Title: Woodpecker use and fall rates of snags created by killing ponderosa pine infected with dwarf mistletoe.
Author: Parks, Catherine G.; Conklin, David A.; Bednar, Larry; Maffei, Helen.;
Source: Res. Pap. PNW-RP-515. Portland, OR: U.S. Department of Agriculture, Forest Service, Pacific Northwest Research Station. 11 p
Publication Series: Research Paper (RP)
Description: Ponderosa pine (Pinus ponderosa Dougl. ex Laws.) killed as part of a forest management project to reduce dwarf mistletoe (Arceuthobium sp.) in the Gila National Forest, New Mexico, were evaluated for wildlife value. One hundred and two dwarf mistletoe-infected trees were killed by basal burning, basal girdling, or by a combination of the two. Trees began to fall within 2 years. Most killed trees (96 percent) served as forage substrate for woodpeckers. Twenty percent of the trees contained woodpecker nest cavities and stood longer than small-diameter trees. The probability of cavity presence was best predicted by regression that included diameter and decay class. Standing life of the snag was not a significant predictor of cavity presence. The use of predictive models for analyzing the utility of snag-creation treatments is discussed.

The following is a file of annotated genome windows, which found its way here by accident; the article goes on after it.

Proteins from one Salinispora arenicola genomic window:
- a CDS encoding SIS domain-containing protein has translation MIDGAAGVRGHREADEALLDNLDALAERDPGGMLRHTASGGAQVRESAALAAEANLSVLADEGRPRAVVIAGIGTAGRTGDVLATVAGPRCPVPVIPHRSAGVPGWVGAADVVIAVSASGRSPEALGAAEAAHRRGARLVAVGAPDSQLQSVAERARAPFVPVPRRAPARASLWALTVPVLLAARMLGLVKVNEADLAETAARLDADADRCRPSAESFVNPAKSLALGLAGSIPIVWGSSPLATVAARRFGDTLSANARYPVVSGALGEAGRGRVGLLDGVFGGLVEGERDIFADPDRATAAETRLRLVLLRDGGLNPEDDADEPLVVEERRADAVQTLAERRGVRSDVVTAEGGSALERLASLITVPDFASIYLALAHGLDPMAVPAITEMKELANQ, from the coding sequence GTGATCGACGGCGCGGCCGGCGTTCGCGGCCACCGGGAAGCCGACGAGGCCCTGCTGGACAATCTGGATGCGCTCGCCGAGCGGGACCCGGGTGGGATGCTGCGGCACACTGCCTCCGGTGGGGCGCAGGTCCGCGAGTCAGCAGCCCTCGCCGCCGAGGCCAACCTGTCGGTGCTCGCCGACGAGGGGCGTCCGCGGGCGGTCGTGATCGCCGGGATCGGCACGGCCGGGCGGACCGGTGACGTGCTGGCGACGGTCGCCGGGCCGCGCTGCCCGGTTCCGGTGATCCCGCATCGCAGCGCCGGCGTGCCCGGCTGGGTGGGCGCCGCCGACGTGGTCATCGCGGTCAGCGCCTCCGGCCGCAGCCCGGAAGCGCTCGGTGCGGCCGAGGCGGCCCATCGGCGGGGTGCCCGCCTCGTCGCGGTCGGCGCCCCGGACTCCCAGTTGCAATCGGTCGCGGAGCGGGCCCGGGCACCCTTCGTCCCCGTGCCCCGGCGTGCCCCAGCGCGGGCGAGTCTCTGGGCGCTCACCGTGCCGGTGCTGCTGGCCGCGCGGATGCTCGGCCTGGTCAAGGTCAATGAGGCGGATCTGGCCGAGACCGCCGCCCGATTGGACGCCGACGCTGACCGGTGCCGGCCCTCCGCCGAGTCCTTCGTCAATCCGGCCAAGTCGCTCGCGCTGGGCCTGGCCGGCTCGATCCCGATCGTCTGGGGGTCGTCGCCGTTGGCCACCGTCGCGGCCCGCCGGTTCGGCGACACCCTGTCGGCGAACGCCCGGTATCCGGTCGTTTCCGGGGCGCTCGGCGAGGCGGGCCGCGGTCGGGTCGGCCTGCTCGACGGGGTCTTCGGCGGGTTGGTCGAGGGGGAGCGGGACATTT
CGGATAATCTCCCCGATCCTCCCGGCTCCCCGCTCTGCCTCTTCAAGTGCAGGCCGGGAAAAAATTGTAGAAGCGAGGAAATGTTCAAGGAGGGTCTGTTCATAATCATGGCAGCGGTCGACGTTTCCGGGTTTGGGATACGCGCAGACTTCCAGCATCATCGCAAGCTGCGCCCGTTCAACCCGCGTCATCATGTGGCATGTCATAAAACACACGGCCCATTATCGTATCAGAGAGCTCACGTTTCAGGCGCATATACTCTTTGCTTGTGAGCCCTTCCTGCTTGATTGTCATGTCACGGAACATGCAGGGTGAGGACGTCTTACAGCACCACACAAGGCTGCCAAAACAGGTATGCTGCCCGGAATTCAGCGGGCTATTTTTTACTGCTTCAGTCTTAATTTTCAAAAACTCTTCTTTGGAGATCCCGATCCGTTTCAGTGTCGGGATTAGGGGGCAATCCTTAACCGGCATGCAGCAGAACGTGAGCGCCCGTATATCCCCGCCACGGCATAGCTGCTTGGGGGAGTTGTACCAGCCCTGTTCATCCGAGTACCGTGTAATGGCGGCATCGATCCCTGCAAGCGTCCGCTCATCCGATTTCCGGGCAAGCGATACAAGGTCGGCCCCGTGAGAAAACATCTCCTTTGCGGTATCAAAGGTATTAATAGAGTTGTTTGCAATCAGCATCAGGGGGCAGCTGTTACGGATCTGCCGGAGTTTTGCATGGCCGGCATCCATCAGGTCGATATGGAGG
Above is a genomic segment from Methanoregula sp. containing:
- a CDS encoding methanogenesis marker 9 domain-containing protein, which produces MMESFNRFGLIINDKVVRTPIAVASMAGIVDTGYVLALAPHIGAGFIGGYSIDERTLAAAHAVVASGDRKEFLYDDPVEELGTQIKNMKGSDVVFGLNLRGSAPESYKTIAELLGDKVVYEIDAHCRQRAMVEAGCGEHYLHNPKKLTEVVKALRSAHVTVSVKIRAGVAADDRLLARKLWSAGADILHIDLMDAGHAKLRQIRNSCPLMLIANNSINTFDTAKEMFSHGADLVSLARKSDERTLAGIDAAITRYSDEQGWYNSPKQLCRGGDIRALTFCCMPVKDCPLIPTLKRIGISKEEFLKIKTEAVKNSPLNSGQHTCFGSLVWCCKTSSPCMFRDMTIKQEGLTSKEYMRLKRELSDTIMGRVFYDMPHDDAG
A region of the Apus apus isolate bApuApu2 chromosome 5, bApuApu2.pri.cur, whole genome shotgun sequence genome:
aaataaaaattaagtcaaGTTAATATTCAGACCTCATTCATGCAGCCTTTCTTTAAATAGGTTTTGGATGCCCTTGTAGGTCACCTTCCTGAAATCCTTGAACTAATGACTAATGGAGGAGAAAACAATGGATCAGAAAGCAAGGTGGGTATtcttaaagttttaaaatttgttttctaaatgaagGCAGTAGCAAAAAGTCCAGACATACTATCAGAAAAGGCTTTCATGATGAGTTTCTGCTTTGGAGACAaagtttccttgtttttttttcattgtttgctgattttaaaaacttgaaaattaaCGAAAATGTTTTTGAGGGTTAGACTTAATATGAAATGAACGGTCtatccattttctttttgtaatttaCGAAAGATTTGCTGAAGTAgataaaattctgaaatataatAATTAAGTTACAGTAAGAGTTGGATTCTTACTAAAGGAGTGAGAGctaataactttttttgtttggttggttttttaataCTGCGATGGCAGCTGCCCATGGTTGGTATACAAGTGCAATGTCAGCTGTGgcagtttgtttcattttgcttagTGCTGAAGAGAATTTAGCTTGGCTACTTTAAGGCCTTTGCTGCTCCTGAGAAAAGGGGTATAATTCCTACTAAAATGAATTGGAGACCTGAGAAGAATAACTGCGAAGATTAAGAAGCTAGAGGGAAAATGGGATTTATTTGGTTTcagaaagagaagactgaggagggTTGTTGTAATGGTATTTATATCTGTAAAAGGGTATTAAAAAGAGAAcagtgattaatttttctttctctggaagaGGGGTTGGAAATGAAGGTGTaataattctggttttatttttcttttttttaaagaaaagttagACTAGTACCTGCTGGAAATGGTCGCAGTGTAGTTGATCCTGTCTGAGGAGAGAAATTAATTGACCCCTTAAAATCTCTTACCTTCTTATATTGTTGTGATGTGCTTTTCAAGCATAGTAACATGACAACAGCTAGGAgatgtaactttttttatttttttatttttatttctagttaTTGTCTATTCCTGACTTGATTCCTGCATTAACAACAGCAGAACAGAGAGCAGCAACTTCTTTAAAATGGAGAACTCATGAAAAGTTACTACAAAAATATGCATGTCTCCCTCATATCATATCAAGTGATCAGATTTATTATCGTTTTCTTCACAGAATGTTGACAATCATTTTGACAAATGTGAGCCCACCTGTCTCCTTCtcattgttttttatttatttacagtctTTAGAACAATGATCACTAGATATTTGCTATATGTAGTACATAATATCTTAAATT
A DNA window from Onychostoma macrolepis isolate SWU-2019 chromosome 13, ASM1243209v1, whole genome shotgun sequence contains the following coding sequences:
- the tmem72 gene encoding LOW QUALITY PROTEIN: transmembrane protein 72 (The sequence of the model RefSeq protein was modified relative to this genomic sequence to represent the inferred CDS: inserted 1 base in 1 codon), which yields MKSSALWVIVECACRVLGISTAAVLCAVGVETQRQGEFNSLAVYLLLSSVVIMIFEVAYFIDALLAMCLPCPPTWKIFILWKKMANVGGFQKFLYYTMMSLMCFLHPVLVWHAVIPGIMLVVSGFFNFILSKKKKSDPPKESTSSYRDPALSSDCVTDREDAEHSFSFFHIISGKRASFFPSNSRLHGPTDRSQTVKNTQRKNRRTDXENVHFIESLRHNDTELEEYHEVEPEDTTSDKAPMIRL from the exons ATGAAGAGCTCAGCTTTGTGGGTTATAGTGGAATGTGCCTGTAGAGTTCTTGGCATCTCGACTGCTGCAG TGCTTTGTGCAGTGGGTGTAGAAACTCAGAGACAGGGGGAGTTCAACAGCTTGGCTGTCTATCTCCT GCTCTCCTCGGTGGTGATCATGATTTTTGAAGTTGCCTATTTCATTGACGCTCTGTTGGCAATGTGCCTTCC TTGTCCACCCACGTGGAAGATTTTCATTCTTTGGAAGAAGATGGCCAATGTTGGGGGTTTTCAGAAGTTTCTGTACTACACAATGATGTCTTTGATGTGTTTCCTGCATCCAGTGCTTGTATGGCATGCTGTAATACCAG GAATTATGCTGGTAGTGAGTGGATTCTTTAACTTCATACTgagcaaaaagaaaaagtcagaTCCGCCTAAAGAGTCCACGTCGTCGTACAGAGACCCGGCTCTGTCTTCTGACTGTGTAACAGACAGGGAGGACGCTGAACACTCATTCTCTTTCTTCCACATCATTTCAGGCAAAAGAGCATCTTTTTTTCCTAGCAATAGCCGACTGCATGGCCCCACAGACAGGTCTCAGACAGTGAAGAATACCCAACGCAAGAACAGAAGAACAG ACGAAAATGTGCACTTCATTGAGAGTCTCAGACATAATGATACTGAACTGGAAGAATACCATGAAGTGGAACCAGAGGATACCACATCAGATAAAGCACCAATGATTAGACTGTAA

Keywords: Girdling, fire-killed trees, wildlife trees, cavity nesters, Arceuthobium sp.
- We recommend that you also print this page and attach it to the printout of the article, to retain the full citation information.
- This article was written and prepared by U.S. Government employees on official time, and is therefore in the public domain.
- You may send email to firstname.lastname@example.org to request a hard copy of this publication. (Please specify exactly
which publication you are requesting and your mailing address.)
XML: View XML
Parks, Catherine G.; Conklin, David A.; Bednar, Larry; Maffei, Helen. 1999. Woodpecker use and fall rates of snags created by killing ponderosa pine infected with dwarf mistletoe. Res. Pap. PNW-RP-515. Portland, OR: U.S. Department of Agriculture, Forest Service, Pacific Northwest Research Station. 11 p
Get the latest version of the Adobe Acrobat reader or Acrobat Reader for Windows with Search and Accessibility